INTERMEDIATE

The War on Drugs

"For years advocates of free trade in drugs—that is, basic rights to life, liberty, and property for drug consumers, producers, and merchants—have pointed out that prohibition, in addition to being an immoral invasion of liberty by the State, sets in motion a variety of concrete evils that harm innocent people. These evils include the corruption of law enforcement, violent crime, and the expansion of intrusive government. Besides these domestic evils, the U.S. government has alienated farmers in foreign lands by helping to destroy their crops and livelihoods. If that’s not terrorism, nothing is." - Sheldon Richman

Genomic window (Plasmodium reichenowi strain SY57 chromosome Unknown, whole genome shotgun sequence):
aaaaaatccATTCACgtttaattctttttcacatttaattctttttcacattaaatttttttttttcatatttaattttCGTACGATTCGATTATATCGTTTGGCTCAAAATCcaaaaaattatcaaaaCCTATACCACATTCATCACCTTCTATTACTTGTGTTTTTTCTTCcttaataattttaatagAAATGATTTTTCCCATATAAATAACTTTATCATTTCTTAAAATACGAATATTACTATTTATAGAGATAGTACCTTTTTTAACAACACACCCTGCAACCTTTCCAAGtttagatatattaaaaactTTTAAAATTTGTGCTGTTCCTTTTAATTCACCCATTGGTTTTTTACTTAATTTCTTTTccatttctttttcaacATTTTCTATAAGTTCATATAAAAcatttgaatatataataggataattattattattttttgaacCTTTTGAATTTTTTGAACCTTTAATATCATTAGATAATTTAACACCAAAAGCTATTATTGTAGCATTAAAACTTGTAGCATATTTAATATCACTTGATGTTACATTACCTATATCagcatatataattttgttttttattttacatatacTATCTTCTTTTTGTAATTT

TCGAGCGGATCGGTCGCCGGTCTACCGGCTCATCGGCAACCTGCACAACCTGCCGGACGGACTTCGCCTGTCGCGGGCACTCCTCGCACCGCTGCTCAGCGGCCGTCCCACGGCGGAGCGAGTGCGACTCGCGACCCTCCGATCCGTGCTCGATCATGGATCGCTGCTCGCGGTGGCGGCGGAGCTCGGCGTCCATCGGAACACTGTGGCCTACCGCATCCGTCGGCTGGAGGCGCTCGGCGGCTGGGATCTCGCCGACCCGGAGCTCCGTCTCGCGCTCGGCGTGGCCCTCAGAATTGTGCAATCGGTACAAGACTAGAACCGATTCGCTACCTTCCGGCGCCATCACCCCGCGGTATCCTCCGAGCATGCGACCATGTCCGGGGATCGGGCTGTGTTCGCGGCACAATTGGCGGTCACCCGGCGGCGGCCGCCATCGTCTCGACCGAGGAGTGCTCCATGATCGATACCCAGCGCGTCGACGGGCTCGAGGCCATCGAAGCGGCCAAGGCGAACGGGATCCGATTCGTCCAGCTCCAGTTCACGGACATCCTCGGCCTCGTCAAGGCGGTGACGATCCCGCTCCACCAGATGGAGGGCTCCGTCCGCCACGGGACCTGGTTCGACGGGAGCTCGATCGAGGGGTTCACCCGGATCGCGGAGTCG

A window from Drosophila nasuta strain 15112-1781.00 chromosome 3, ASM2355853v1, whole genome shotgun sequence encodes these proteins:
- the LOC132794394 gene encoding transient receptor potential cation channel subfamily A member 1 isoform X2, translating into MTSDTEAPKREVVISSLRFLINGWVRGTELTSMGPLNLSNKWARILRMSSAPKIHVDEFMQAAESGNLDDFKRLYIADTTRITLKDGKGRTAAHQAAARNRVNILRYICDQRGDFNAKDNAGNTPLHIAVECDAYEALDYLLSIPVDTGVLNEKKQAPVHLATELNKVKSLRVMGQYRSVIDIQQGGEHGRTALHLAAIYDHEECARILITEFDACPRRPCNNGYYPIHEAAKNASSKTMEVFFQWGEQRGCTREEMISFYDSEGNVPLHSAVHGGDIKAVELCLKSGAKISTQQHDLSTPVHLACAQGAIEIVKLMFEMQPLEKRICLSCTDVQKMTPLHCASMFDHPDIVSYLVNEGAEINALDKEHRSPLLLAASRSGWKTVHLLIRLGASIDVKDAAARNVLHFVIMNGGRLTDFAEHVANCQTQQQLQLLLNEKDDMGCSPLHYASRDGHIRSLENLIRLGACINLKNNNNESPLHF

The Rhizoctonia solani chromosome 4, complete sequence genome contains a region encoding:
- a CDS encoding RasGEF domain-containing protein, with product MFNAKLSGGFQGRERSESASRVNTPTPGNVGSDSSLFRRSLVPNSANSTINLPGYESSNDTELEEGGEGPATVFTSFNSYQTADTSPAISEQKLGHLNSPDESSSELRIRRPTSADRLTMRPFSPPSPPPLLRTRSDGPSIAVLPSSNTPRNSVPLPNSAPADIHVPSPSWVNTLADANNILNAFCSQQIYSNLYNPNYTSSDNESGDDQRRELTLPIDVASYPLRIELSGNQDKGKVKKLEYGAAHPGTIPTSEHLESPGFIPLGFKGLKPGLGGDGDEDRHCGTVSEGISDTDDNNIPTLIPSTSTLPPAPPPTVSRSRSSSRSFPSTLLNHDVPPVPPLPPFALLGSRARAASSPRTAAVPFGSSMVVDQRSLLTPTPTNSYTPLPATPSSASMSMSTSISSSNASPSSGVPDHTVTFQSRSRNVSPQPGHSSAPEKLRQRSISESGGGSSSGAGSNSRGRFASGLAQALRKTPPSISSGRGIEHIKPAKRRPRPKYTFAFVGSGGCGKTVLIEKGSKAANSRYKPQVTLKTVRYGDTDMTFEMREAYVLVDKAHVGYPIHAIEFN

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CURRENT ISSUE

November 2014

It's been 40 years since F. A. Hayek received his Nobel Prize. His insights, particularly on the distribution of knowledge and the impossibility of economic planning, remain hugely important today. In this issue, we look back on the influence of his work. Max Borders and Craig Biddle debate whether liberty must be defended from one absolute foundation, further reflections on Scottish secession, and how technology is already changing our world for the better--including how robots, despite the unease they cause, will only accelerate this process.
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